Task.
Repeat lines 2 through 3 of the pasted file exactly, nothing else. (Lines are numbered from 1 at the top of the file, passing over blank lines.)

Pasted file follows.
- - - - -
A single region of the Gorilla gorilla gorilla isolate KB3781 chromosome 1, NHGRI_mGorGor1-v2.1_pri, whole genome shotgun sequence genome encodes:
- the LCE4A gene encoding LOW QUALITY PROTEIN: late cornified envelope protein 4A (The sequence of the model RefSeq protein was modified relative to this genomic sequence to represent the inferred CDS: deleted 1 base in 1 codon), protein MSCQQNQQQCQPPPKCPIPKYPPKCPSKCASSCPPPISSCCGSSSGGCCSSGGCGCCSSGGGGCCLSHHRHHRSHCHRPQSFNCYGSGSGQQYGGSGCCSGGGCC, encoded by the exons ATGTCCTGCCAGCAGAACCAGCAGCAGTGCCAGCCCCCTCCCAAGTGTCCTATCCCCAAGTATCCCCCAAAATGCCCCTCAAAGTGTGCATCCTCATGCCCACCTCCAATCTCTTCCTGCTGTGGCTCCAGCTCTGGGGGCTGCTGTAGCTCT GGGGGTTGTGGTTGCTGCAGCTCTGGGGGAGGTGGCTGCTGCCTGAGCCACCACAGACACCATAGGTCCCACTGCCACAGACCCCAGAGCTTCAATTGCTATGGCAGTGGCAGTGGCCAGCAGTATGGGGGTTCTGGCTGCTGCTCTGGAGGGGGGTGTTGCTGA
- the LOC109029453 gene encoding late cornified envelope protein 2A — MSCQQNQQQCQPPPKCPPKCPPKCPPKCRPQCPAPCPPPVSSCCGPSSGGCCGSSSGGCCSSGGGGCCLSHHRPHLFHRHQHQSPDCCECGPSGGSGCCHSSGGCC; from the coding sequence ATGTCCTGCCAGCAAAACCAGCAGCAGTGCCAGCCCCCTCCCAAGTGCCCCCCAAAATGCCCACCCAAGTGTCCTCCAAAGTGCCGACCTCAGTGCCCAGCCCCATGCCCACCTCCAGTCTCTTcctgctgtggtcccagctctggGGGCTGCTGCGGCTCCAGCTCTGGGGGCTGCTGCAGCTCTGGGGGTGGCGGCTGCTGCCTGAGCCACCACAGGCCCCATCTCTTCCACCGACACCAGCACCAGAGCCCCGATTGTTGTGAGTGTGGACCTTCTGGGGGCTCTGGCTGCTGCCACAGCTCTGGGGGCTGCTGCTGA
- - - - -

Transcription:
- the LCE4A gene encoding LOW QUALITY PROTEIN: late cornified envelope protein 4A (The sequence of the model RefSeq protein was modified relative to this genomic sequence to represent the inferred CDS: deleted 1 base in 1 codon), protein MSCQQNQQQCQPPPKCPIPKYPPKCPSKCASSCPPPISSCCGSSSGGCCSSGGCGCCSSGGGGCCLSHHRHHRSHCHRPQSFNCYGSGSGQQYGGSGCCSGGGCC, encoded by the exons ATGTCCTGCCAGCAGAACCAGCAGCAGTGCCAGCCCCCTCCCAAGTGTCCTATCCCCAAGTATCCCCCAAAATGCCCCTCAAAGTGTGCATCCTCATGCCCACCTCCAATCTCTTCCTGCTGTGGCTCCAGCTCTGGGGGCTGCTGTAGCTCT GGGGGTTGTGGTTGCTGCAGCTCTGGGGGAGGTGGCTGCTGCCTGAGCCACCACAGACACCATAGGTCCCACTGCCACAGACCCCAGAGCTTCAATTGCTATGGCAGTGGCAGTGGCCAGCAGTATGGGGGTTCTGGCTGCTGCTCTGGAGGGGGGTGTTGCTGA
- the LOC109029453 gene encoding late cornified envelope protein 2A — MSCQQNQQQCQPPPKCPPKCPPKCPPKCRPQCPAPCPPPVSSCCGPSSGGCCGSSSGGCCSSGGGGCCLSHHRPHLFHRHQHQSPDCCECGPSGGSGCCHSSGGCC; from the coding sequence ATGTCCTGCCAGCAAAACCAGCAGCAGTGCCAGCCCCCTCCCAAGTGCCCCCCAAAATGCCCACCCAAGTGTCCTCCAAAGTGCCGACCTCAGTGCCCAGCCCCATGCCCACCTCCAGTCTCTTcctgctgtggtcccagctctggGGGCTGCTGCGGCTCCAGCTCTGGGGGCTGCTGCAGCTCTGGGGGTGGCGGCTGCTGCCTGAGCCACCACAGGCCCCATCTCTTCCACCGACACCAGCACCAGAGCCCCGATTGTTGTGAGTGTGGACCTTCTGGGGGCTCTGGCTGCTGCCACAGCTCTGGGGGCTGCTGCTGA